The Law Teacher, Forthcoming
7 Pages Posted: 4 Oct 2011 Last revised: 6 Dec 2011
Date Written: October 4, 2011
Becoming a competent attorney is a journey that requires law students to face numerous challenges. For a legal skills professor, a major step in the process is helping students become conscious of who they are and how others perceive them. There is a widespread tendency in law schools around the country to avoid frank discussions about race, gender, age, class and ethnicity, even though in reality people habitually use those characteristics to make judgments about others. The fear of being considered racist or classist forces educators into a “conspiracy of silence” about these topics. It is imperative that students in skills courses learn to acknowledge and discuss issues of diversity openly and honestly in order to be prepared to deal with juries, clients, judges, witnesses and adversaries once they are in practice.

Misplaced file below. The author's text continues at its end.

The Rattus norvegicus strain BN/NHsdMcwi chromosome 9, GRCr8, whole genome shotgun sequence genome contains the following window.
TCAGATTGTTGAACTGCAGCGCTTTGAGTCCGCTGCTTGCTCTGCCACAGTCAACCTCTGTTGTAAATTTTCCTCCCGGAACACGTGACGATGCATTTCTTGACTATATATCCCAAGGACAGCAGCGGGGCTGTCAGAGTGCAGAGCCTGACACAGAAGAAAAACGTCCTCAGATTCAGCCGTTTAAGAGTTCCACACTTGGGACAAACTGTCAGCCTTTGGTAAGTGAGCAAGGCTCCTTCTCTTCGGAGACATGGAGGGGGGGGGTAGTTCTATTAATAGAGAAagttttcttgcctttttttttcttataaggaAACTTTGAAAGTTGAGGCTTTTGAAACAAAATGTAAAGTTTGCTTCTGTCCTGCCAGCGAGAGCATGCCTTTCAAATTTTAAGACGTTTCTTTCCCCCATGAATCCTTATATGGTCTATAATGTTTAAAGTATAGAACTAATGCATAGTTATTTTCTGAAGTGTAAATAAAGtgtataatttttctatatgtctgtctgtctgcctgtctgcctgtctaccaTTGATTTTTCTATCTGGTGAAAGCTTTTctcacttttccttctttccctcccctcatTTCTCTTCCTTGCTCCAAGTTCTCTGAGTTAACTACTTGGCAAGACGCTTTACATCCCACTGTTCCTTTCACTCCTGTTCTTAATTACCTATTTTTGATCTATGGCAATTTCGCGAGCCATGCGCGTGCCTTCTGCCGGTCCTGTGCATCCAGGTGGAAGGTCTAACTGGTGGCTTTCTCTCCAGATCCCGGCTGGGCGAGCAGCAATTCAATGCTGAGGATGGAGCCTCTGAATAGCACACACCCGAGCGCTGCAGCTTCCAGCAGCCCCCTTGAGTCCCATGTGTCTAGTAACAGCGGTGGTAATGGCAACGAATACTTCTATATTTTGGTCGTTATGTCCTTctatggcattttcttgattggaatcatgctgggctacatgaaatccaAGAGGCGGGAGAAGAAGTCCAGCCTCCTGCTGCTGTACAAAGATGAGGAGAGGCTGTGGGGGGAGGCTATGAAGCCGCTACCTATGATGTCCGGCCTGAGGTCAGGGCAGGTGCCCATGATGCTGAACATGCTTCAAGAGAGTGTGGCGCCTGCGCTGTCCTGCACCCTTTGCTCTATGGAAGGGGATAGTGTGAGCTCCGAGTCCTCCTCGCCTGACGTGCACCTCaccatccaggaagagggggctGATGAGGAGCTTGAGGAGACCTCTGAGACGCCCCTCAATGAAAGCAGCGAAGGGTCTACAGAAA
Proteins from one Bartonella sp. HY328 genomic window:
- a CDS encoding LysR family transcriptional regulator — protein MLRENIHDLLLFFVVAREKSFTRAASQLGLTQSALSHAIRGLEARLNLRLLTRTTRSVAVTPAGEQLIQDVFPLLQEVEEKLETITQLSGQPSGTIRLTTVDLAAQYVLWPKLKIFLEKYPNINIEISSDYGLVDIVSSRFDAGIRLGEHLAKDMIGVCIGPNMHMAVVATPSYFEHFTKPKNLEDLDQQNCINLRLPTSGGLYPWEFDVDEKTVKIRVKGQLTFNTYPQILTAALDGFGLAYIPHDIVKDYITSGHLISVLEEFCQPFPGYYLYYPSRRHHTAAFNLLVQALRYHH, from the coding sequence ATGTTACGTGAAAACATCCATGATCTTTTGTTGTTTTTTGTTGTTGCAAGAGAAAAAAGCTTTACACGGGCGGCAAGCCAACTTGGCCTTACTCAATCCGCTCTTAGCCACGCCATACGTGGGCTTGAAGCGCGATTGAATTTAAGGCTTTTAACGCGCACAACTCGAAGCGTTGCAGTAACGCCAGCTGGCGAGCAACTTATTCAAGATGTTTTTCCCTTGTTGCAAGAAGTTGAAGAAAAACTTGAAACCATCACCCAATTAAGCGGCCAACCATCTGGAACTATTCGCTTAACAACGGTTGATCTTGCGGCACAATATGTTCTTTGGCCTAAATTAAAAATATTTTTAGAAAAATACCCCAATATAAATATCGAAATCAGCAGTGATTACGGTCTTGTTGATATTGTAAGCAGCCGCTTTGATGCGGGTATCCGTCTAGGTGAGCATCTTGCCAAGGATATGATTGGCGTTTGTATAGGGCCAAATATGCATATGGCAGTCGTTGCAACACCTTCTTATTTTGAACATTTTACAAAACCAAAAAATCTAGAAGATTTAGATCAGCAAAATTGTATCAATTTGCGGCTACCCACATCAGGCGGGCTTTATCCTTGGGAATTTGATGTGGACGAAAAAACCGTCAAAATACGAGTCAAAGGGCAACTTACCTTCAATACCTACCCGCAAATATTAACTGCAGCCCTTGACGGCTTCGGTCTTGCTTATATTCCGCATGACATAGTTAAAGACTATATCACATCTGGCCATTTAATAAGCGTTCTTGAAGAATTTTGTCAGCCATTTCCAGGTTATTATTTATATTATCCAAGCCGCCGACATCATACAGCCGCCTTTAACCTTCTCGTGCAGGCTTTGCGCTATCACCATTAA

This article is provides an exercise, called the Mirror Exercise, which can be used by clinical and legal skills professors to penetrate the silence and help their students acknowledge and discuss their differences and similarities and how they will affect their practice of law.
Keywords: race, legal education, legal skills, clinic, gender, age
Suggested Citation: Suggested Citation
Shanks, Laurie, The Mirror Exercise - A Quick and Easy Method to Begin Discussing Race, Gender, Ethnicity, Age and Other Differences with Your Students (October 4, 2011). The Law Teacher, Forthcoming; Albany Law School Research Paper No. 34 of 2011-2012. Available at SSRN: https://ssrn.com/abstract=1938314